BACH-U: the Arizona Bach Festival Lecture Series
During the time between the 2014 and 2015 Festivals, a series of Bach-related lectures titled "BACH-U" will be presented at the Burton Barr Central Library, at 1221 N Central Ave, Phoenix, AZ (click here for a map).
We typically charge $10 admission for the lectures to cover costs, but we're going to offer the first 2014 lecture free of charge, so tell all your friends! Here are the details:
Saturday, May 17, 2014, 2:00 pm - Lecturer: Dr. Craig Westendorf
“The French Connection”
The time of Bach was one of the most style-conscious eras in modern western history. Clothing was regulated according to social class. Nobility had very specific etiquette and ceremonies attached to them according to rank; churches likewise had preferred seating. This sensitivity to style infected musical thinking and composition. A particular genre carried its own iconic meaning. A composer could further choose a national style according to the emotion, or affect, that needed to be communicated. Germany was the European hotbed for the importation of style. French and Italian styles had their own nationalistic, if not chauvinistic, defenders, but Germany really had no genre of its own with perhaps the exception of the chorale. But even elaborations of the chorale had borrowed from Flemish counterpoint, instrumental improvisational forms from Italy, and English lute music. Since Germany had really nothing to defend, it could happily borrow any national style that would be most suitable for time, place, meaning, and symbolism. This fueled a great part of the genius of Bach, who was the most cosmopolitan composer of his time in spite of his lack of international renown.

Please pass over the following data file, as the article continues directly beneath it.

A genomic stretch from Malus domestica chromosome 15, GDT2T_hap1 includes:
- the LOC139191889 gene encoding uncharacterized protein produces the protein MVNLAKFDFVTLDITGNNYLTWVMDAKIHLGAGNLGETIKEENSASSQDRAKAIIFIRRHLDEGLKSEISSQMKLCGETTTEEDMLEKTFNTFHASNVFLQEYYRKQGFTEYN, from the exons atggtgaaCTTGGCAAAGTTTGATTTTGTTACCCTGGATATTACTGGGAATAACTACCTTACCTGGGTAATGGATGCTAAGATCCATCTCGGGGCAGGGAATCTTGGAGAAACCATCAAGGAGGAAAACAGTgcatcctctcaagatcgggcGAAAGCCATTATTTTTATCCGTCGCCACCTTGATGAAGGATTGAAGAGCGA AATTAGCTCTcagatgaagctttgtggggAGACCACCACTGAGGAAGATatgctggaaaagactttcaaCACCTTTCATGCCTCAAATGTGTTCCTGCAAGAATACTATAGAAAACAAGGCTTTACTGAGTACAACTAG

French style in Bach is very obvious in the keyboard suites with their stylized dance rhythms, but there is so much more of the essence of French music in Bach's compositional practice. Bach thoroughly understood the pathos of the greatest instrumental and operatic music of the French. This lecture will explore these deeper connections towards an appreciation of Bach's genius in incorporating any style he chose to the most sublime ends.
(Information on other lectures in the series will be posted soon!)